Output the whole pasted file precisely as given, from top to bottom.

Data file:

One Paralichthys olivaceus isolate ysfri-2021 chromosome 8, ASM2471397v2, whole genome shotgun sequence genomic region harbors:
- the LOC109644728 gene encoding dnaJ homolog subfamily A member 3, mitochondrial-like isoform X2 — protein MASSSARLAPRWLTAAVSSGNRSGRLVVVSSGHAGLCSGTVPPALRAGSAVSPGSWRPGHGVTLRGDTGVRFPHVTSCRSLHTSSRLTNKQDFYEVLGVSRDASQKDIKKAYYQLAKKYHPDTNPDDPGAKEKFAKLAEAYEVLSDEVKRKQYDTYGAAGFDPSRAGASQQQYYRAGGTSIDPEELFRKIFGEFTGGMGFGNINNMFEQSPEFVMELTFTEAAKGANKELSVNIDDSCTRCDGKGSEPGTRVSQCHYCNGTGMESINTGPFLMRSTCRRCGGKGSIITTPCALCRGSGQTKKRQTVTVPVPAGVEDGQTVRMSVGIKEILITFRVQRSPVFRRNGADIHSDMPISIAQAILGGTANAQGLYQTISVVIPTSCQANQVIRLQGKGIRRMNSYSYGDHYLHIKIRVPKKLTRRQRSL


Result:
One Paralichthys olivaceus isolate ysfri-2021 chromosome 8, ASM2471397v2, whole genome shotgun sequence genomic region harbors:
- the LOC109644728 gene encoding dnaJ homolog subfamily A member 3, mitochondrial-like isoform X2 — protein MASSSARLAPRWLTAAVSSGNRSGRLVVVSSGHAGLCSGTVPPALRAGSAVSPGSWRPGHGVTLRGDTGVRFPHVTSCRSLHTSSRLTNKQDFYEVLGVSRDASQKDIKKAYYQLAKKYHPDTNPDDPGAKEKFAKLAEAYEVLSDEVKRKQYDTYGAAGFDPSRAGASQQQYYRAGGTSIDPEELFRKIFGEFTGGMGFGNINNMFEQSPEFVMELTFTEAAKGANKELSVNIDDSCTRCDGKGSEPGTRVSQCHYCNGTGMESINTGPFLMRSTCRRCGGKGSIITTPCALCRGSGQTKKRQTVTVPVPAGVEDGQTVRMSVGIKEILITFRVQRSPVFRRNGADIHSDMPISIAQAILGGTANAQGLYQTISVVIPTSCQANQVIRLQGKGIRRMNSYSYGDHYLHIKIRVPKKLTRRQRSL